Latin America and the Caribbean will experience a "difficult" 2023 with barely one percent growth due to global uncertainty, the Inter-American Development Bank (IDB) said on Sunday.
"In general, 2023 will be difficult for Latin America and the Caribbean, given the complexity of the global scenario and its significant uncertainties,"the IDB said in its 2023 Macroeconomic Report.
The one percent growth figure "is very low given the developmental challenges in our countries," said IDB chief economist Eric Parrado at the end of the financial institution's annual general assembly in Panama.
"In general, 2023 will be difficult for Latin America and the Caribbean, given the complexity of the global scenario and its major uncertainties," added Parrado.
The IDB projection is lower than the International Monetary Fund's expectation of 1.8 percent growth in the region, or the 1.3 percent estimation from the UN's Economic Commission for Latin America and the Caribbean (ECLAC).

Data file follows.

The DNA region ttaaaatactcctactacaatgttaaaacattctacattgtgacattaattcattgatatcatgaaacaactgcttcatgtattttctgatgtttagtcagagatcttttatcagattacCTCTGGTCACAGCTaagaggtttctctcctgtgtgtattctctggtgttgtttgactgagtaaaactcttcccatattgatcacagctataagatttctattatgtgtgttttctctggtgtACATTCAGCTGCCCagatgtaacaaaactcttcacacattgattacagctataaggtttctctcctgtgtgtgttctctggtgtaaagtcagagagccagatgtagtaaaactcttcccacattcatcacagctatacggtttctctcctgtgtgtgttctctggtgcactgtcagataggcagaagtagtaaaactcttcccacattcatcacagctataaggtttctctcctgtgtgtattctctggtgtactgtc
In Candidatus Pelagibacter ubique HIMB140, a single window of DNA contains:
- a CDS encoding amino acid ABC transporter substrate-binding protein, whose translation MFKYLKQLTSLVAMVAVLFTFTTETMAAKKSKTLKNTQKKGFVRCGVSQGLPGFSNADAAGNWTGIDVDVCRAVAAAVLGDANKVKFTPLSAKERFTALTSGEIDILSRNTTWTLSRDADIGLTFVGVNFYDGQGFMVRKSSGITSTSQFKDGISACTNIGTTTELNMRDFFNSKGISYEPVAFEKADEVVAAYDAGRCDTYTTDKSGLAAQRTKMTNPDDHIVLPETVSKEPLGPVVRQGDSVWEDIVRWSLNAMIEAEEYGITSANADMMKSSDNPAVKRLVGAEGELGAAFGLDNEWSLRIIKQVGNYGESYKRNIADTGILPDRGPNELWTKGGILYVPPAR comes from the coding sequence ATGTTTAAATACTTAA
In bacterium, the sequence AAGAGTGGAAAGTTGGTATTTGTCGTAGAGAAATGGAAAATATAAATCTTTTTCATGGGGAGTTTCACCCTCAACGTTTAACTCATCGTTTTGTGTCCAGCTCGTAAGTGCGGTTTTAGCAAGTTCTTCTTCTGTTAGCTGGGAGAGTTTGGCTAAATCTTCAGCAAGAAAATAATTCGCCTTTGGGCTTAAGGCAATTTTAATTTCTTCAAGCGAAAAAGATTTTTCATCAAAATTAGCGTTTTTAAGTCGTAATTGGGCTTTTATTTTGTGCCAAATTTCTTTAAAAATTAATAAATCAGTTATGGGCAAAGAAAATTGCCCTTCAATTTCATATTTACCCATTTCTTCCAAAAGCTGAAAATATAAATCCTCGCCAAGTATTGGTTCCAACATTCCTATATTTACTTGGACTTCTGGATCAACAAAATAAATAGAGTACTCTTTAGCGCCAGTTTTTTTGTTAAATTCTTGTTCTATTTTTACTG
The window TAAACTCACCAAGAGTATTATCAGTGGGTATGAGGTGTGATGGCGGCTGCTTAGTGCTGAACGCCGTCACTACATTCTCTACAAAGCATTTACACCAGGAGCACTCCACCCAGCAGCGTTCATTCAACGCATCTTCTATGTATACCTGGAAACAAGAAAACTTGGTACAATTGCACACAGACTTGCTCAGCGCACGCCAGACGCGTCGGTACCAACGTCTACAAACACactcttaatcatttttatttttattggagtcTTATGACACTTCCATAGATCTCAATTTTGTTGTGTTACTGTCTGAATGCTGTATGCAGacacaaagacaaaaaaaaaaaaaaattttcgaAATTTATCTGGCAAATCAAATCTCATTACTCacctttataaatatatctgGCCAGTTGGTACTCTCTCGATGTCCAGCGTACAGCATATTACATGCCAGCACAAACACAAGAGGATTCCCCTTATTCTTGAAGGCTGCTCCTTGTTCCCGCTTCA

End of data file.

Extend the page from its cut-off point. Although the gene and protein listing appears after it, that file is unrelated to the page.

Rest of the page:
The IDB assembly, which gathers the heads of finance from the region, took place amid the backdrop of the collapse of three banks in the United States, among them the Silicon Valley Bank, and Swiss financial institution Credit Suisse.
The IDB even contemplates the possibility of zero growth this year in the region if there is a "financial shock," Parrado warned
The gloomy forecast came a day after the IDB's new president, Ilan Goldfajn of Brazil, said the economic outlook for Latin America and the Caribbean is clouded by "overlapping crises."
However, Goldfajn expressed confidence that the region's banking system would not be affected by the uncertainty in the United States and Europe.
"The financial systems in the region are very well supervised, regulated [...], we are at a more advanced step than we were in the past," he said at a press conference.